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AOL HuffPost, Tech Crunch Scandal Shows Some People Care About Ethics

The phrase conflict of interest does not even begin to describe the new venture capital fund to be run by Tech Crunch founder Michael Arrington

With Labor Day weekend a day away — or for the more fortunate, in full swing — it is only fitting that another controversy erupted before the unofficial end of a summer of salacious scandal.

Michael Arrington, founder and editor of the blog TechCrunch, has announced that he is launching a $20 million venture capital fund, backed in part by owner AOL. The "CrunchFund" will invest in start-ups, including many that his own newsroom writes about.

So far as anyone can tell – the details on this have changed repeatedly — the fund will operate under AOL, but under AOL Ventures rather than the AOL Huffington Post Media Group. Arrington’s position at the company is still somewhat unclear, but the latest reports suggest he remains an AOL employee, just not on the editorial side. However, he remains “founding editor” of Tech Crunch, as well as an “unpaid blogger.”

The truth is always murkier when something inappropriate is happening.

Since TechCrunch is one of the tech world’s foremost news sources, and Arrington is not only its pioneering founder but its scoop master — much like Kara Swisher is at AllThingsD — the phrase conflict of interest doesn’t even begin to describe this.

That is why tech and business writers across the country have been up in arms ever since Thursday's announcement.

The aforementioned Swisher penned a lengthy post that made several good points, but also made a series of nasty personal comments about Arrington. She began by referring to him as “perpetually petulant” and her snipes never got nicer.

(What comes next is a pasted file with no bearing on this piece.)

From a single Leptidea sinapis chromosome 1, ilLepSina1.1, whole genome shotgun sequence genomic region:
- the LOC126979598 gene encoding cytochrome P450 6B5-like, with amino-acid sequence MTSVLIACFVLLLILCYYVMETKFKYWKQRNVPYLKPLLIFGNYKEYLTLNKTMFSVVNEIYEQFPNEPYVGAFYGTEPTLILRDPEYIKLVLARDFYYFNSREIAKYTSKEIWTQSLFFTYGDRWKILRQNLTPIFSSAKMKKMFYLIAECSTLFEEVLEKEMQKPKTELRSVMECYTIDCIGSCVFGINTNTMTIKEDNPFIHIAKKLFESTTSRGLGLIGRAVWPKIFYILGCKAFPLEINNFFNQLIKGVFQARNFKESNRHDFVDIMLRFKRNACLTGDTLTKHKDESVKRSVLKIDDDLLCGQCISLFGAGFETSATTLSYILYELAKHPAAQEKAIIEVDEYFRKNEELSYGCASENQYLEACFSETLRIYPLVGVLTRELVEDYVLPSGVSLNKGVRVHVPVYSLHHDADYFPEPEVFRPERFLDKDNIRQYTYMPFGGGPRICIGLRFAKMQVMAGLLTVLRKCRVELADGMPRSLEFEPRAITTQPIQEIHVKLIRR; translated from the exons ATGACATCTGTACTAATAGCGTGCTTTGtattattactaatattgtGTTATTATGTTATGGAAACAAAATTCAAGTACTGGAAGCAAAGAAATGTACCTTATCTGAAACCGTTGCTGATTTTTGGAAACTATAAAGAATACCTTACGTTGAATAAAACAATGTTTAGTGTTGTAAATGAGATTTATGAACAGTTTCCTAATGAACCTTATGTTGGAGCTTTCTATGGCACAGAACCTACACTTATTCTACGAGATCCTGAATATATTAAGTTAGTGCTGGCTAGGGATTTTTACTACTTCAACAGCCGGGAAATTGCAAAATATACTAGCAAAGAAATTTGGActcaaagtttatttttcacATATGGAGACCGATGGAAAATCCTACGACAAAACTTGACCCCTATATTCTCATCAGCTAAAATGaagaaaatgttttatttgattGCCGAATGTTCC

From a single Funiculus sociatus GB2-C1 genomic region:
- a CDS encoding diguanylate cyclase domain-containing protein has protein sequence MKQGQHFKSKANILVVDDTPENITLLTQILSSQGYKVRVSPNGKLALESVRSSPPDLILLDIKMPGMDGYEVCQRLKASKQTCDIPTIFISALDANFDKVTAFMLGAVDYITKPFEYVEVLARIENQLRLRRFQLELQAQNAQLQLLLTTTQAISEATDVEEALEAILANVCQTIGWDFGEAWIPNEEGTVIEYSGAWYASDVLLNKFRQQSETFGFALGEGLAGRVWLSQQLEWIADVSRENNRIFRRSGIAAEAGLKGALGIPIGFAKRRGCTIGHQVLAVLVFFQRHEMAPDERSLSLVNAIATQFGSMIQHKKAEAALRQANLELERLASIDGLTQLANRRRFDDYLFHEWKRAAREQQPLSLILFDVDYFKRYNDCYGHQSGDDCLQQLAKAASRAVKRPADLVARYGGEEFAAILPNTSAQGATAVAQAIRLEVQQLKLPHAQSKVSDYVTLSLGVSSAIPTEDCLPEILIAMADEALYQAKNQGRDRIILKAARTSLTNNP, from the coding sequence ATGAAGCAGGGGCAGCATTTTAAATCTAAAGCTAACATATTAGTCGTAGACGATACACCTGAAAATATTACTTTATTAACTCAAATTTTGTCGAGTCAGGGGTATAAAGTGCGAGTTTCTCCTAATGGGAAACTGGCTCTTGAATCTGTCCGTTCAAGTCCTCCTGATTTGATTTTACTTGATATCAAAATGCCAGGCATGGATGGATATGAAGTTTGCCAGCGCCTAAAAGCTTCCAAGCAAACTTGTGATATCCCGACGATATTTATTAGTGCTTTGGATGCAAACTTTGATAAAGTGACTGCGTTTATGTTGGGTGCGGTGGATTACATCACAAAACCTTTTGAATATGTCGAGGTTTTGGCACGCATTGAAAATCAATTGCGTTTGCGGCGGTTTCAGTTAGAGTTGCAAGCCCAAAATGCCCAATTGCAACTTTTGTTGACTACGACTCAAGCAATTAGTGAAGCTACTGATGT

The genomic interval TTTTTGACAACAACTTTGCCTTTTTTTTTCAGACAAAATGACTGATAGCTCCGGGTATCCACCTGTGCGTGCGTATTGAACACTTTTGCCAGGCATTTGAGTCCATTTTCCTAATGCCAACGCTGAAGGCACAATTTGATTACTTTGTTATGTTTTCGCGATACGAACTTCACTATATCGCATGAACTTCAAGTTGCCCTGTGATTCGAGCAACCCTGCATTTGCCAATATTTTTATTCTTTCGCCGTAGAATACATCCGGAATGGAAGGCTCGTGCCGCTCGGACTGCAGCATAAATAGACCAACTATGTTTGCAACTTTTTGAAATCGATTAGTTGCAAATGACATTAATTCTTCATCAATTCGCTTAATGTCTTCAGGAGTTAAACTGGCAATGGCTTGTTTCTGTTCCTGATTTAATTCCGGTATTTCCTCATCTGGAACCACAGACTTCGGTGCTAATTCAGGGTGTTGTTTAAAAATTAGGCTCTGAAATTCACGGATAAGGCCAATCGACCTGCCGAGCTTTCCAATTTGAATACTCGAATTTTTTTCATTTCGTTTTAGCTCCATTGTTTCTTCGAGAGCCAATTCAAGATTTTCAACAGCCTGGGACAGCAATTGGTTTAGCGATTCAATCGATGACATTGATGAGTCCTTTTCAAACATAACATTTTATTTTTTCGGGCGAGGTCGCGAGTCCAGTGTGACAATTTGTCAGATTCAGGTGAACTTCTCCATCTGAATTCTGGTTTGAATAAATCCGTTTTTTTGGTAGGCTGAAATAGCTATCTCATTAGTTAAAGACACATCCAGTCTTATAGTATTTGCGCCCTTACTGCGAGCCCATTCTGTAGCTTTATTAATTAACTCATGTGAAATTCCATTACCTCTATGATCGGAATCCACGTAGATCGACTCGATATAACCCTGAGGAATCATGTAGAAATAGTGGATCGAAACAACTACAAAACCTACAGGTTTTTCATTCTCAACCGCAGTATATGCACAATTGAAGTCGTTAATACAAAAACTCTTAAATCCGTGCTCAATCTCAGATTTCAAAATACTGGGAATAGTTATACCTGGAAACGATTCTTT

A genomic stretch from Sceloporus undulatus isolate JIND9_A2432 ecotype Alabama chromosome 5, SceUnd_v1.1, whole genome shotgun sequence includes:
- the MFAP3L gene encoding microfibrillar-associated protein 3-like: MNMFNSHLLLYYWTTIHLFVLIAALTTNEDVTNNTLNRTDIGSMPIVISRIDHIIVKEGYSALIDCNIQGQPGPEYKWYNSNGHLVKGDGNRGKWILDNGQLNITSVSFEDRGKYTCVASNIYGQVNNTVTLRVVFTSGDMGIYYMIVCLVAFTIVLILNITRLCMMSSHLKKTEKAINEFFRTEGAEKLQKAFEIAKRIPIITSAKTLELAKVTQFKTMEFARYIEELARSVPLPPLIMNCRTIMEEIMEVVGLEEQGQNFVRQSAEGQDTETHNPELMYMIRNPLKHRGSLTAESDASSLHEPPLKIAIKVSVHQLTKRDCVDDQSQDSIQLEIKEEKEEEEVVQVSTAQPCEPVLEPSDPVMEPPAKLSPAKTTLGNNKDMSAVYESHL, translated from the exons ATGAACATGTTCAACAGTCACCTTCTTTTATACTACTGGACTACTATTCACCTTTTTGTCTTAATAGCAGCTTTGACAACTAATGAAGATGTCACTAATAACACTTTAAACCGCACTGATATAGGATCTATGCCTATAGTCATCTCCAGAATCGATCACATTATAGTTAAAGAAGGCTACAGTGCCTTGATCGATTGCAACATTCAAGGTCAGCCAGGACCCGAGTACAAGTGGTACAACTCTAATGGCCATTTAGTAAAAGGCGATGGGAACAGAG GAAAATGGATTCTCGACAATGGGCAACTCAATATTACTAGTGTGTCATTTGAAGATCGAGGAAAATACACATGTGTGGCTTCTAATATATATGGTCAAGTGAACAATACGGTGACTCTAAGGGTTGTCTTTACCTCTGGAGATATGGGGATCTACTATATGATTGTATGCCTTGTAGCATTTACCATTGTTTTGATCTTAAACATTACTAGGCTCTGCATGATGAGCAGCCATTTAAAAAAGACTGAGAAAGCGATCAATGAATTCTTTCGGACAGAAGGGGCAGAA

But personal disagreements aside, no one seemed too pleased with this move, or with AOL’s lack of clarity on what exactly was going on.

Forbes’ Jeff Bercovici tweeted, “1st test of @arrington's new transparency ethos: JUST TELL US WHAT THE HELL IS GOING ON WITH YOU ALREADY.”

NYU journalism professor and Press Think blogger Jay Rosen tweeted “I know it shouldn't, but it amazes me how AOL can't get the Arrington announcement (and his role with TechCrunch) clear.”

Most prominent media or tech writers weighed in, either through an article or a tweet (yes, even the New York Times’ David Carr) and that is because this underscores the continued erosion of classical journalistic integrity and ethics.

AOL has said Arrington will not exert influence over TechCrunch’s editorial side, which is hard to imagine if he continues to contribute to the site in any way.

Even if he has no editorial role at all, AOL Huff Post’s initial refusal or inability to see that it would be a huge problem if Arrington retained an editorial presence says it all. The 12-hour about face was remarkable.

AOL did not immediately respond to requests for comment.

Whether or not a conflict of interest in this specific instance remains, the whole ordeal reinforces that the Internet is rendering the old rules of journalism irrelevant. Depending on how you look at it, this process may be complete or ongoing, swift or gradual, but it is happening.

This is not exactly breaking news, nor is it meant to suggest that the record of print newspapers is immaculate in this regard either. Still, it must be pointed out.

This is the continued story of a changing news landscape, one in which news travels faster, the pressure to get scoops is greater and the fight to protect the bottom line intensifies.

This leads to some great journalism, and far more suspect journalism. It also produces more scandals, and then even more rivals and colleagues reacting in horror or disbelief.

Most days it seems the majority of non-media people could care less about these wonky scandals — hacking the phone of a celebrity or a murdered teen is far more provocative, not to mention the appeal of Kim Kardashian’s wedding! — but this speaks to a more fundamental question of interests.

Regulating privacy is important, but hacking does less to undermine the credibility of a journalist than a significant conflict of interest does.

The problem of special interests is obviously not unique to journalism. Does anyone wonder why the political system is gridlocked?

At least the uproar surrounding Arrington’s move evinces that some people still care. Or maybe the naysayers are upset they didn’t think of it first. Or they just like to complain.

Whatever it is, any time journalistic ethics get debated should provide some solace to those who still do care.